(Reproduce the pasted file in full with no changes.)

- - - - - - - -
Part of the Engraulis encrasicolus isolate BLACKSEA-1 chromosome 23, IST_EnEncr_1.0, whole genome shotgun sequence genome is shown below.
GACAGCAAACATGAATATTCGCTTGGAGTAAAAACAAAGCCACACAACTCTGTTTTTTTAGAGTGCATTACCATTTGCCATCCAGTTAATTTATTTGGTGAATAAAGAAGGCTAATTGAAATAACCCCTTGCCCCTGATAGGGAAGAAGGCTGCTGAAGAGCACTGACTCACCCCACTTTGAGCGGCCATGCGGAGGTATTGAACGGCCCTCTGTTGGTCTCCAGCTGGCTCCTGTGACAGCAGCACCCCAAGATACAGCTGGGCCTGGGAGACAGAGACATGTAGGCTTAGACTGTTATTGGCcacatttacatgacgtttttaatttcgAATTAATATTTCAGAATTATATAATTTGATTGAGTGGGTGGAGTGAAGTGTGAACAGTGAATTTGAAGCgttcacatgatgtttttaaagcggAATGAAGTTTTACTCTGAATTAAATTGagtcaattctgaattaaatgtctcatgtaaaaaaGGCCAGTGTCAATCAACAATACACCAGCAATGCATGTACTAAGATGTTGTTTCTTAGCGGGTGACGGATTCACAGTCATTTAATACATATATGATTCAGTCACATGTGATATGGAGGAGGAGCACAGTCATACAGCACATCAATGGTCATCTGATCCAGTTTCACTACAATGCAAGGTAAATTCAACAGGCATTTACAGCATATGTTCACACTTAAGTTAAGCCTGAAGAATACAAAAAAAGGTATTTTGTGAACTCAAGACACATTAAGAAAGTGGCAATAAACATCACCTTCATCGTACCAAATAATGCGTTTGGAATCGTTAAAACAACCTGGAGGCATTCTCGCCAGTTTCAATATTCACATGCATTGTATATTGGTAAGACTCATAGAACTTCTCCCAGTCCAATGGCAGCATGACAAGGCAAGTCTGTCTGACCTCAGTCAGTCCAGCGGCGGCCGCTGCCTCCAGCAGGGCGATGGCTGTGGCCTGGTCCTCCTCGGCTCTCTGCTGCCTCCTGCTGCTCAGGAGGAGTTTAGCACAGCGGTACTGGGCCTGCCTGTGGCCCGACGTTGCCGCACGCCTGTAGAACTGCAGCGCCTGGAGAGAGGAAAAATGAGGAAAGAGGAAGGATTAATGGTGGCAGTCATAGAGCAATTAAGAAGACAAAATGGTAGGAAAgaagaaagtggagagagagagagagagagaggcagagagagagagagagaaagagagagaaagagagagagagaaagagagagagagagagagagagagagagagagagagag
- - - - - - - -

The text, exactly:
Part of the Engraulis encrasicolus isolate BLACKSEA-1 chromosome 23, IST_EnEncr_1.0, whole genome shotgun sequence genome is shown below.
GACAGCAAACATGAATATTCGCTTGGAGTAAAAACAAAGCCACACAACTCTGTTTTTTTAGAGTGCATTACCATTTGCCATCCAGTTAATTTATTTGGTGAATAAAGAAGGCTAATTGAAATAACCCCTTGCCCCTGATAGGGAAGAAGGCTGCTGAAGAGCACTGACTCACCCCACTTTGAGCGGCCATGCGGAGGTATTGAACGGCCCTCTGTTGGTCTCCAGCTGGCTCCTGTGACAGCAGCACCCCAAGATACAGCTGGGCCTGGGAGACAGAGACATGTAGGCTTAGACTGTTATTGGCcacatttacatgacgtttttaatttcgAATTAATATTTCAGAATTATATAATTTGATTGAGTGGGTGGAGTGAAGTGTGAACAGTGAATTTGAAGCgttcacatgatgtttttaaagcggAATGAAGTTTTACTCTGAATTAAATTGagtcaattctgaattaaatgtctcatgtaaaaaaGGCCAGTGTCAATCAACAATACACCAGCAATGCATGTACTAAGATGTTGTTTCTTAGCGGGTGACGGATTCACAGTCATTTAATACATATATGATTCAGTCACATGTGATATGGAGGAGGAGCACAGTCATACAGCACATCAATGGTCATCTGATCCAGTTTCACTACAATGCAAGGTAAATTCAACAGGCATTTACAGCATATGTTCACACTTAAGTTAAGCCTGAAGAATACAAAAAAAGGTATTTTGTGAACTCAAGACACATTAAGAAAGTGGCAATAAACATCACCTTCATCGTACCAAATAATGCGTTTGGAATCGTTAAAACAACCTGGAGGCATTCTCGCCAGTTTCAATATTCACATGCATTGTATATTGGTAAGACTCATAGAACTTCTCCCAGTCCAATGGCAGCATGACAAGGCAAGTCTGTCTGACCTCAGTCAGTCCAGCGGCGGCCGCTGCCTCCAGCAGGGCGATGGCTGTGGCCTGGTCCTCCTCGGCTCTCTGCTGCCTCCTGCTGCTCAGGAGGAGTTTAGCACAGCGGTACTGGGCCTGCCTGTGGCCCGACGTTGCCGCACGCCTGTAGAACTGCAGCGCCTGGAGAGAGGAAAAATGAGGAAAGAGGAAGGATTAATGGTGGCAGTCATAGAGCAATTAAGAAGACAAAATGGTAGGAAAgaagaaagtggagagagagagagagagagaggcagagagagagagagagaaagagagagaaagagagagagagaaagagagagagagagagagagagagagagagagagagag